|Brian Boom is Vice President for Botanical Science and the Pfizer Curator of Botany at the New York Botanical Garden. He is also an expert on the trees of the Bolivian rain forest. We asked him how he decided to become a botanist. "The way it evolved was a combination of luck and circumstance," he told us.
Brian's parents were historians, and as a young person, Brian felt pressure to choose a career that would satisfy their standards of being "legitimate and academic," as he put it. "But of course, like all kids who rebel against what their parents do, I knew there was no way I was going to be a historian and sit in a library all day." An avid camper and hiker, he looked for a way to earn a degree and make a living that would allow him to spend most of his time outdoors.
He was interested in everything that had to do with nature, and in the course of his childhood, adolescence, and college years, he worked his way through a range of living things. "I started off with insects and cycled through marine organisms. And one thing led to another. Then I got a job offer as a botanist, and I took it," he said.
It should come as no surprise that Brian loves fieldwork. He explained to us that botanists can work on their own or as part of a team. Sometimes the teams are interdisciplinary, including scientists working in areas as diverse as botany, entomology, herpetology, mammalogy, ornithology, and mycology. "Interdisciplinary teamwork can be tricky, though," Brian observed, "because different sciences have different needs." For example, botanists do most of their work during the day, whereas herpetologists often study their creatures at night. "Botanists are the smart ones," he boasted. "They're in their hammocks when the snakes come out."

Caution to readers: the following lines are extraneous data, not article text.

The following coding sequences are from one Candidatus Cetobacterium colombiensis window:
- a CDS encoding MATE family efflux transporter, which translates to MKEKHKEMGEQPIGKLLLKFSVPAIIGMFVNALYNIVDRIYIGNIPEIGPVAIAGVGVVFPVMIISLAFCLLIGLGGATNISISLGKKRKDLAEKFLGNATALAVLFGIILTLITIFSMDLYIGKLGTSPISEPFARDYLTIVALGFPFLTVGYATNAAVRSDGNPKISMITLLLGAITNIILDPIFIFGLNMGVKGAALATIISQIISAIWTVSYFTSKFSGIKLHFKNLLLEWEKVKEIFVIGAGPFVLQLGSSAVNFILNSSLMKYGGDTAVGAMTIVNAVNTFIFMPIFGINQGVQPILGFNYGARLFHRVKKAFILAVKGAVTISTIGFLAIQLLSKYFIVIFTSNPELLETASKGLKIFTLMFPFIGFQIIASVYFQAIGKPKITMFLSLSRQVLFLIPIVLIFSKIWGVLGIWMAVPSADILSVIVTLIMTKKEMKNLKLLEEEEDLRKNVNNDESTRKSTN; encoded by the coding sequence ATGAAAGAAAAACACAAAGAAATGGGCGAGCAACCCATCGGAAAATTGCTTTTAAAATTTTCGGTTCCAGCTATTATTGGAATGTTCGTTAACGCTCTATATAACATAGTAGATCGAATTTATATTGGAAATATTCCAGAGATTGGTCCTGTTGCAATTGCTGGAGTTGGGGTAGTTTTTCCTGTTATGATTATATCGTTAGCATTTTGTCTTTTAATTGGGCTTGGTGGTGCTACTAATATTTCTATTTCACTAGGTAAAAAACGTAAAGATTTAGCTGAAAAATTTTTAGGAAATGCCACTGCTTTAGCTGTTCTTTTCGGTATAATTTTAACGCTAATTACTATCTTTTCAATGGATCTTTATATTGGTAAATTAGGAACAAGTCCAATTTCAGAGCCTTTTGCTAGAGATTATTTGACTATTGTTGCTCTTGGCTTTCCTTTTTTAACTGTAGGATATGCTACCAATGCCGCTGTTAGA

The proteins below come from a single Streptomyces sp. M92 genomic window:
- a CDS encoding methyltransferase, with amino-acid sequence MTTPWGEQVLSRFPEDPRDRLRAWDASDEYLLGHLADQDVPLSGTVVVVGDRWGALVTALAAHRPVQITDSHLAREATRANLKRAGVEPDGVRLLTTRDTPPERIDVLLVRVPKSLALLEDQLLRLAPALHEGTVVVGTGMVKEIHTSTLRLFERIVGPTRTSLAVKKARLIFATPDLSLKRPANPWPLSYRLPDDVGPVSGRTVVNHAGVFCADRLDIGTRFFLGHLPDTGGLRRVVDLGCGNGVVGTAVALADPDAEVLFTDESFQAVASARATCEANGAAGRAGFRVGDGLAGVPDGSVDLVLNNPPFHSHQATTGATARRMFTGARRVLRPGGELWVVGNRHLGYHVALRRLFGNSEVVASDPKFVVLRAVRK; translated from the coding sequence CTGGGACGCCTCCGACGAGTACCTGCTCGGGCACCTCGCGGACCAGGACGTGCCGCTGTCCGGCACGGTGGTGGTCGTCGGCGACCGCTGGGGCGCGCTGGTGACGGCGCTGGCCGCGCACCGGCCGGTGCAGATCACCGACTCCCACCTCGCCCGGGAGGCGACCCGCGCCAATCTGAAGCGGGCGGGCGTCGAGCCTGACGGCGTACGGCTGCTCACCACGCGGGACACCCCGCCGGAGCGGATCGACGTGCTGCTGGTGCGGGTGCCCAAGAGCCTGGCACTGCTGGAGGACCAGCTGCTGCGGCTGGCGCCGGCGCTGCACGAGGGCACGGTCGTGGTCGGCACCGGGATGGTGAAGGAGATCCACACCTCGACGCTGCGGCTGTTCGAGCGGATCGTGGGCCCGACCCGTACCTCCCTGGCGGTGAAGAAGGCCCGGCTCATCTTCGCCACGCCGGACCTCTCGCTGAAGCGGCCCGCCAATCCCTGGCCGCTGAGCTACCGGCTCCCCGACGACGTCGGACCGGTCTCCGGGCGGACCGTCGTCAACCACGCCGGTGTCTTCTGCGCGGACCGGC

As an administrator, Brian now spends much of his time--too much, he said--indoors. "When I was a full-time scientist, I would be away for half of every year," a pattern that he said was typical for scientists at the Botanical Garden. "I miss it," he admitted, but he added that even people who don't love the outdoors as much as he does can follow careers in natural science.
"Science happens everywhere, and there are many ways to cut the pie," he said. "Some people may not like the field, may not want to deal with the bugs and the damp and the harsh environmental conditions. Luckily, there is a ton of stuff to do in the lab." As an example, he described new techniques for doing DNA studies of plants, and he told us that so far at the New York Botanical Garden DNA has been obtained and studied from dried plant specimens collected as long ago as 1910.
He loves being a botanist, but he has kept his fascination with all of nature, entomology in particular. "You get to the point where you know so much about a particular subject--botany in my case--that it just makes most sense to go with it. But for me, there was no greater interest inherent in botany than in butterflies. It's just what I happened to specialize in." But it was perfect for him. "I found a happy marriage of rebelling against my parents and doing something interesting and adventurous."
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